Tech rivalries are commonplace these days and if nothing else, are fantastic if you’re a consumer. These rivalries mean that companies try to one-up each other at nearly every turn while we, the consumers, reap the rewards of competitive pricing and innovative technology.
The rivalry between Nvidia and AMD in the GPU field has been raging for some time. One thing about AMD though is that they are well versed in tech warfare as they have been duking it out with intel in the CPU chip market even longer than they have been taking on Nvidia.
To me, AMD seem more like the company willing to push boundaries and think outside of the box in the pursuit of better performing, better priced products. My introduction to AMD was many moons ago when I upgraded from my intel 486-DX2-66 to an AMD 586-P90. From there I went on to use AMD over intel for many, many years. This choice was made on the bang-for-your-buck way of thinking.
Jumping forward to 2020, I still use AMD over intel when it comes to CPU’s. At work, I run 4 x 32 Core Generation 3 Threadrippers & 1 Gen 2 (2990WX). At home, A Ryzen 9 3900X. The grunt these chips offer at the price point they sit at, just is not matched by intel at this current moment. This is all only one person’s opinion of course. AMD is simply going from strength to strength in the CPU market.
In the GPU field however, I think they may have some work to do.
I was supplied a AMD RX5600 XT 6GB for review which I pitted up against my RTX-2060 6GB (Not the SUPER).
First impressions were pretty good I must admit.
Here is my test bench for this review:
AMD Ryzen 9 3900X 3.8Ghz Air Cooled
64GB HyperX Fury 3200 CL16 DDR4 RAM
Samsung 1TB NVMe SSD
MSI B450 MB
Thermaltake 600w 80+ GOLD PSU
27” 1440p Samsung 144hz 1ms Display
Here is the benchmarking run
Assassins Creed Odyssey
Star Wars Jedi – Fallen Order
Detroit: Become Human
I did play a bunch of other games just because I curious like that, but to go into the details on each one would have you reading this for the next week!
Before getting into the performance side of things, I am going to compare the Radeon control panel – “Adrenaline 2020 Edition” against Nvidia’s control panel – “GeForce Experience”.
Ease of use:
Both control panels can be installed in the video driver bundle. Both use hot keys for easy access during a game. Both update the driver as new versions are released, and both allow easy in-game recording and streaming on the fly.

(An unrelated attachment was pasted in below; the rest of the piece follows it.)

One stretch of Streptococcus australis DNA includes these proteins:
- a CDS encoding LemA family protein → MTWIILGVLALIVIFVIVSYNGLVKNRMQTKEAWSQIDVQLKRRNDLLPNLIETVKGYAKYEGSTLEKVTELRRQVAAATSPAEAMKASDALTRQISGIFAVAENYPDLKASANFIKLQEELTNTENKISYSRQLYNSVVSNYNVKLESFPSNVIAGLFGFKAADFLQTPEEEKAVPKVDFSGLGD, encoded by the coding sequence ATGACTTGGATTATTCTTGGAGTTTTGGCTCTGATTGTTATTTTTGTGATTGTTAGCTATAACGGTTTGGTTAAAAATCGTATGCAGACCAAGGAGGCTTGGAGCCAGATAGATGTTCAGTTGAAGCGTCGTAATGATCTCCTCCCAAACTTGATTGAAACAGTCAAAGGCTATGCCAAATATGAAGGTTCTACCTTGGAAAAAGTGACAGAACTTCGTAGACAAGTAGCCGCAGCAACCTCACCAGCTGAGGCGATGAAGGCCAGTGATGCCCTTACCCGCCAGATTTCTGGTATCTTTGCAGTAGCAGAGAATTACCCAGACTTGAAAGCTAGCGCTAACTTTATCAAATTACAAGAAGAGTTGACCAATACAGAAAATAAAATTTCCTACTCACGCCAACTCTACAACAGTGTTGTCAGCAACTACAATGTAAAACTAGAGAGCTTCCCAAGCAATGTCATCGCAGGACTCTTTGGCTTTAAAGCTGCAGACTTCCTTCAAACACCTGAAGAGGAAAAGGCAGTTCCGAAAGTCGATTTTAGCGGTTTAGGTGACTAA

When you open up the Nvidia panel, you are presented with a number of different options and preferences allowing you to set custom hotkey’s, set recording quality and save location, streaming quality and service, driver download preferences and optimise your gaming library on the fly or automatically.
Opening the AMD panel presents you with all the above and a truckload more. From within the panel you can overclock or undervolt your GPU, view recorded gameclips, check your playtime and average FPS on each game you have played, view any hardware recommendations for your favorite games, and even enable screen resolutions well over and above your native res that are actually usable.
From there, you move to the settings section of Adrenaline and here you are presented with a truck-load more settings.
Comparatively, The Nvidia GeForce Experience feels almost naked with available options and settings. Your settings here consist of recording and streaming locations and output settings, keyboard hotkeys and your saved video and image gallery. That’s pretty much it.
Admittedly I felt almost like AMD offered way too many options when I first opened up the control panel. I was so use to Nvidia as my usual GPU at the moment is a RTX2060 and before that was a 1660Ti, before that, a 1080, before that, dual 970’s…. you get the picture. I have always been in Nvidia’s camp and I will elaborate on that at the end of this review.
After spending the best part of a month with the AMD GPU in my PC, I have gotten use to the sheer amount of options and adjustments available that I find Nvidia’s offering very lacking… on the software side.
On to performance.
As my RTX2060 is not the “S”uper version, some might say that I am not comparing apples with apples. Maybe I’m not as the 5600 is the XT version, slightly overclocked from the base chipset. No matter what one thinks, it is still fun to play some of my favorite games on both cards.
Straight up I will tell you that the frame rates between the 2 cards did not differ greatly or more to the point, they both ran high enough frames in most recent games that most of us wouldn’t notice without a counter on-screen. There are always exceptions to the rule though, but this is mostly related to ray-tracing on the RTX and no ray-tracing on the RX.
Playing Mechwarrior 5 which is ray-tracing compatible, the 2060 bogs down at an average 38fps. Turn that option off, and up to 78fps we go. Remembering this is all done in 1440p at the highest possible graphic settings the game will allow.
The 5600XT played MW5 at a steady 68fps at 1440p and a comfortable 100fps at 1080p.
“But the 2060 has ray-tracing” you say… Even the 2060S can struggle to hit 60frames, even in 1080p, for most games that are compatible. Ray-tracing puts an enormous amount of stress on the GPU and unless you are using a 2070S or higher, I am not using ray-tracing as a selling point for Nvidia at this level.